Search Images Maps Play YouTube News Gmail Drive More »
Sign in
Screen reader users: click this link for accessible mode. Accessible mode has the same essential features but works better with your reader.

Patents

  1. Advanced Patent Search
Publication numberUS3006338 A
Publication typeGrant
Publication dateOct 31, 1961
Filing dateOct 7, 1954
Priority dateOct 12, 1953
Publication numberUS 3006338 A, US 3006338A, US-A-3006338, US3006338 A, US3006338A
InventorsDavies Thomas Parry
Original AssigneeJohnson & Johnson
Export CitationBiBTeX, EndNote, RefMan
External Links: USPTO, USPTO Assignment, Espacenet
Non-adherent surgical dressing
US 3006338 A
Abstract  available in
Images(2)
Previous page
Next page
Claims  available in
Description  (OCR text may contain errors)

United States Patten 3,006,338 Patented Oct. 31, 1961 3,006,338 NON-ADHERENT SURGICAL DRESSTNG Thomas Parry Davies, Skipton, England, assignor to Johnson & Liohnson, a corporation of New .Jersey No Drawing. Filed Oct. 7, 1954, Ser. No. 461,020 Claims priority, application Great Britain Get. 12, 1953 8 Claims. (Cl. 128-156) This invention comprises an improved surgical dressing having nonstick properties, particularly useful as a wound dressing or wound dressing facing.

Fabrics woven from polythene filaments or strands have been used as a wound dressing facing, replacing the normal cotton gauze, and they have had the advantage of making use of the inert properties of polythene and of its property of not adhering to wound surfaces. This is particularly important in the case of dressings used on burns. However. there are certain disadvantages to the use of such polythene fabrics in that the pore size is relatively large so that the serous exudate may seep back to the wound after having passed through the fabric to the absorbent backing. Also the polythene fabric tends to leave pattern marks on the healing wound. A further disadvantage is the relatively high cost.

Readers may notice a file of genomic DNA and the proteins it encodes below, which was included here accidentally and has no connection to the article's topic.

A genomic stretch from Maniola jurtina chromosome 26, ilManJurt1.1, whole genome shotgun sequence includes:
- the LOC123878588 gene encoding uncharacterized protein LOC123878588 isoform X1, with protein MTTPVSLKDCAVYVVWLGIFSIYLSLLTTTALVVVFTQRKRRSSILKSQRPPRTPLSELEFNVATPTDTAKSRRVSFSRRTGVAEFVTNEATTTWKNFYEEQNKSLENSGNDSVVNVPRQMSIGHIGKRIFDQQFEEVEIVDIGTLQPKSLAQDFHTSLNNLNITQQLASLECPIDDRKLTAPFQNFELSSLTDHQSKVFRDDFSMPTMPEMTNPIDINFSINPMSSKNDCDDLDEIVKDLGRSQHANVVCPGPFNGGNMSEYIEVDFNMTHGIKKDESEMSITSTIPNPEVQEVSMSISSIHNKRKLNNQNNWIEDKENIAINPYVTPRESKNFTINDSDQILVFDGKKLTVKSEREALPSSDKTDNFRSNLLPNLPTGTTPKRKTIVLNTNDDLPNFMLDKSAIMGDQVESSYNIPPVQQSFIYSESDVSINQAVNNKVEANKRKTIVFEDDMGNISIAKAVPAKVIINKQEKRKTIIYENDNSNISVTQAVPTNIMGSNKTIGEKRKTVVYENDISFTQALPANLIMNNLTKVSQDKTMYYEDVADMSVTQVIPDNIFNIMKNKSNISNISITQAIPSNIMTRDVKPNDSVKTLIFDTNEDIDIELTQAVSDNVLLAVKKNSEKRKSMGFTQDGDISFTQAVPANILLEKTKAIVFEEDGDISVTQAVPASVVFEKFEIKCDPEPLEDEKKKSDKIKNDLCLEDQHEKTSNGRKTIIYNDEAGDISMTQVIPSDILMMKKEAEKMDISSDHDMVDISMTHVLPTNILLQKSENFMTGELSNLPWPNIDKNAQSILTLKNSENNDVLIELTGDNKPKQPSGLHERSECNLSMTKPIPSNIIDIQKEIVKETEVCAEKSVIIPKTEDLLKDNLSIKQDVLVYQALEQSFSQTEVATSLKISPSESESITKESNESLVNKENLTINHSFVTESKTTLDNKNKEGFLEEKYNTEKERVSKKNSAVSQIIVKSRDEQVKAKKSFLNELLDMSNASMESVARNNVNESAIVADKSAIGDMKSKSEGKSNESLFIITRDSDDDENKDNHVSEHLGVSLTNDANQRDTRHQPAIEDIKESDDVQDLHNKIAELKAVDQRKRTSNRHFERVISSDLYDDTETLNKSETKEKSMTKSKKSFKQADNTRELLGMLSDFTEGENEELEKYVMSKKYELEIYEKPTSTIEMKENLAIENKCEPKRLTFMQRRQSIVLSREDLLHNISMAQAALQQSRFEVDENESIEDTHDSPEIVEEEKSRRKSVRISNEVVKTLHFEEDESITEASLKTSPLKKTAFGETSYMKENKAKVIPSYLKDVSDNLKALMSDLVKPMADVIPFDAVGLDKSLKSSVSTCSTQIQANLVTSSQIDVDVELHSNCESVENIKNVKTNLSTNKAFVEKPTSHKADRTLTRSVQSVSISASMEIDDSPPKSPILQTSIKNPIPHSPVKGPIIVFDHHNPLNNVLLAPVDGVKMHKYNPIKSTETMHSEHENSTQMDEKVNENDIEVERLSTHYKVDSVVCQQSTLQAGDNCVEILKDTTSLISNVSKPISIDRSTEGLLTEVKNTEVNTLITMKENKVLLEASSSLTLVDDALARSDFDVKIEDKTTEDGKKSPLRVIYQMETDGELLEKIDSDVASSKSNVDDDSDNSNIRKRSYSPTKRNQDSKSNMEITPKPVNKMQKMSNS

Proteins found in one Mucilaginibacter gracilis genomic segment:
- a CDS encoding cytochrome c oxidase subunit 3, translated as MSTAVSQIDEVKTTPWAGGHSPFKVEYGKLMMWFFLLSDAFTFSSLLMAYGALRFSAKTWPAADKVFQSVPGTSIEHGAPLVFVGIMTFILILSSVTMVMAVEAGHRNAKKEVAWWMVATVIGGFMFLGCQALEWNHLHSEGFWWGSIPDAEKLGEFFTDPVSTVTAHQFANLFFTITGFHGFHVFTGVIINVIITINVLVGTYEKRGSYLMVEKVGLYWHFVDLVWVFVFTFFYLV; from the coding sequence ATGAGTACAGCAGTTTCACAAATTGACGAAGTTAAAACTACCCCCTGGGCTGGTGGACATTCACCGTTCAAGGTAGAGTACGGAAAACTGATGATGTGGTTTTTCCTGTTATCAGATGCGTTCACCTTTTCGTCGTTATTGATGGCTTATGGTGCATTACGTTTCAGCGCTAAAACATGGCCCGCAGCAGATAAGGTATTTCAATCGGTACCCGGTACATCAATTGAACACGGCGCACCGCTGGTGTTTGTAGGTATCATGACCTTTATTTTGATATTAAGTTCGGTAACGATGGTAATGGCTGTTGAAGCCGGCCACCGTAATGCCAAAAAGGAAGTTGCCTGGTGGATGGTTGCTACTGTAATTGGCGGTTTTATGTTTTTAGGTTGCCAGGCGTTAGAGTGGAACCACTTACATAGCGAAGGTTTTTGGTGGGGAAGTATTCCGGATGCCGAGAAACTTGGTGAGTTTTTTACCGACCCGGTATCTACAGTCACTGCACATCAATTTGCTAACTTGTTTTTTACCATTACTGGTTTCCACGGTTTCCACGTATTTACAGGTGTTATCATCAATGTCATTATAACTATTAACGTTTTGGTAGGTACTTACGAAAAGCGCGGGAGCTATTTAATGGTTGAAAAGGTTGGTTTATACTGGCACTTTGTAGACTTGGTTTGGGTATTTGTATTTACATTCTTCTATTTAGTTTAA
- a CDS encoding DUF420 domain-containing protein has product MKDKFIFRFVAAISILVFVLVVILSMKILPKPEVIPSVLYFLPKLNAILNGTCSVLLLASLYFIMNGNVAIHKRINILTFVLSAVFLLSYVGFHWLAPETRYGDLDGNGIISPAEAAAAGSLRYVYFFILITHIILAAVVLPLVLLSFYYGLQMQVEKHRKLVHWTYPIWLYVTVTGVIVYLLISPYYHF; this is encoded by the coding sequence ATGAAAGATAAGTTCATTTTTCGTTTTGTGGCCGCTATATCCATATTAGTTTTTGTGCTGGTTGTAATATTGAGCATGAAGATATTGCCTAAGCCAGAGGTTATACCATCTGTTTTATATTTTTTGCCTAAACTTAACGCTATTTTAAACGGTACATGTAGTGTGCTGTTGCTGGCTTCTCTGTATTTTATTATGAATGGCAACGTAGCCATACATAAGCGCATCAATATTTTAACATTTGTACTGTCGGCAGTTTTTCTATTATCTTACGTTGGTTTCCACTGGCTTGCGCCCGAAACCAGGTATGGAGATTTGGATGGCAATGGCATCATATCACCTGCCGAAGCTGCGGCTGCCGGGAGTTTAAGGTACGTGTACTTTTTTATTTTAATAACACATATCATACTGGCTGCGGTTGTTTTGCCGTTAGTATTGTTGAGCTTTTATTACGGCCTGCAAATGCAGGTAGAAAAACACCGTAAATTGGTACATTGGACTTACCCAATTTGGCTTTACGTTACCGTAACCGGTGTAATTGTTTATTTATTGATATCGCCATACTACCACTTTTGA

One object of the present invention is to make use of the advantageous properties of polythene and like filmforming material as a surgical dressing material Whilst avoiding the aforesaid drawbacks.

Another object is to provide a surgical dressing having inert properties, especially in the presence of blood and serum. A surgical dressing according to the present invention comprises a porous, fibrous, preferably cellulosic fabric (e.g. cotton or rayon) treated with polythene or the like inert film-forming material to produce a foraminous structure. As examples of film-forming materials other than polythene there may be mentioned vinyl polymers such as polyvinyl chloride and polyvinyl acetate, or copolymers of vinyl chloride and vinyl acetate, and polyesters and polyamides.

The nature of the film-forming material and the manner of treatment of the fabric therewith should be such that the film-forming material is produced on the fabric in a particulate form as distinct from a continuous film.

The desired advantages of minimum tendency to stick to the wound consistent with permeability are made possible by the presence of the particulate plastic film-forming material in the surgical dressing of the invention.

In order to increase the non-sticking property of the dressing a silicone resin may be applied to the fabric. The latter may be applied in admixture with the film-forming material.

The particulate form of the film'forming material may be described as the presence of such material distributed in heterogeneous fashion in the form of small patches. Some of the material will be on the surface, and other portions will be in the interior of the fabric between individual fibers. Although the polythene or mixture thereof with silicone resin may be applied to the fabric by a hot melt process, use of an aqueous emulsion is preferred, since by the latter method the necessary porosity in the finished product is more readily obtained. The treatment is preferably an impregnation of the fabric with the filrn-forming material such as polythene in aqueous emulsion or dispersion, followed by drying and fusion of the material in situ. The impregnation procedure utilized deposits the polythene on the fabric in the form of minute globules since in the emulsion the polythene is present as a discontinuous phase, and the water is present as a continuous phase. During the drying operation the water is removed and the polythene is dispersed on the surface and in the interior of the fabric in the form of small particles or globules. These generally fuse and coalesce to some extent during the drying and calendering operation and the result is that polythene will appear on the fabric in the desired heterogeneous or particulate fashion, ie in the form of small patches of film.